When I was in my early 20s, I went through a period of several years when I set Judaism aside. I had been raised with the best Jewish upbringing you can imagine: My father was a Conservative rabbi; our family was shomer Shabbat and our home was kosher; I had attended a Jewish day school through high school. Yet for several years, I experimented with living as if I’d had none of this Jewish influence. This period of my life coincided with a lot of personal soul searching on my part. I was unsure of my direction, especially what career I wanted to pursue. Even after I entered rabbinical school, I was far from clear on what I would do when I completed my training.
Shortly after I entered rabbinical school, my father gave me a copy of Elie Wiesel’s “Messengers of God.” The inscription my father addressed to me on the inside cover has often come back as an example of the power of words of Torah to impact us in a very personal way. The inscription began with the words of Moses to God. When God sent Moses to rescue the Jewish people from slavery, the first reaction of our people was excitement. But then Pharoah increased the already-crushing burden on the Jewish slaves and anticipation quickly turned to despair and anger. The Jewish people complained to Moses that it would have been better if God had never sent him in the first place. Their lives are even more miserable because of his interference.
When the Jewish people cry out to Moses, Moses in turn cries out to God: “Lama harei’ota la’am ha’zeh. Lama zeh shlachtani?” “Why have you brought suffering on this people? Why did you send me?”
These were the opening words of my father’s inscription, followed by God’s somewhat cryptic response, “Vayomer adonai…ani adonai” “And God said…I am the Lord,” and then Rashi’s interpretation: “V’lo l’chinam shelachticha” “And I have not sent you in vain.”
My father was a gifted writer. He knew a thing or two about words. Yet, my father chose to speak to me in a deeply personal way in words that were not his own. They were words of Torah. What was my father saying to me? He was reassuring me that everything was going to be all right.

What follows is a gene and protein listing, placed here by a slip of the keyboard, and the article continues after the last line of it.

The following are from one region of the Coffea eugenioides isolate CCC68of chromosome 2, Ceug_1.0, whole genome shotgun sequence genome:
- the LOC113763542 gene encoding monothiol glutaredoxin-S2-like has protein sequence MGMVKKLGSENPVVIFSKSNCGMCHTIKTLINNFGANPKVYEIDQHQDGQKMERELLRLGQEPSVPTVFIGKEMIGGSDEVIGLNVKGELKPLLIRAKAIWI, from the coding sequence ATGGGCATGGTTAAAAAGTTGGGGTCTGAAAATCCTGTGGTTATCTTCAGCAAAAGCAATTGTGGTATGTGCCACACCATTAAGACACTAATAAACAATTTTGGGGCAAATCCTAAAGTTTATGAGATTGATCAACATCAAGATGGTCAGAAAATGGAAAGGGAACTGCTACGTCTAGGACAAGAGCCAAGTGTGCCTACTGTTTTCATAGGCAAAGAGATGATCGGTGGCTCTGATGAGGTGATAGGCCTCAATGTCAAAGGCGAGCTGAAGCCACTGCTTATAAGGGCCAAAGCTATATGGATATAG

“Look at Moses,” he was telling me. “Can you imagine a more meaningful and successful life than his? Yet, as a young man, Moses had profound doubts about himself and his mission in life. If even Moses had his moments of uncertainty, the rest of us are entitled to our own period of confusion. It worked out for Moses. It will work out for you, too.”
Of course, there was more. The words “v’lo l’chinam shelachticha” were the words Rashi imagined God speaking to Moses. Now my father was speaking them to me. He was telling me he had not sent me into this world in vain. I had a purpose, my life had a meaning. I hadn’t found it yet, but in time I would.
Looking back over the years, I’m still amazed by how deeply affecting a message my father was able to convey to me in words he did not compose. He let me know he had faith in me. He dignified my own confusion by anchoring it in the history of our people. He showed me that the lessons of our Jewish path could speak to the most personal issues of our own lives.
Not least of all, my father was responding to my questions about Judaism itself. Years of Jewish learning had given both my father and I a language of communication: The language of Torah. If we can learn to speak it, this language can connect us intimately to Jewish history, yet at the same time it can enable us to express something absolutely personal. The words my father wrote to me were meant for me and me alone. No one but my father would have used those words the way he did. Yet in speaking to my heart in Rashi’s words, my father was reminding me of how much we are connected to each other, and how our lives can mean so much more if we can find in them an echo of the lives that came before us.
There was a time I believed that to be myself, I had to define myself in contrast to my family, my community and my heritage. With three simple words, my father showed me that the deeper our connections to others, the richer are our tools for self-expression.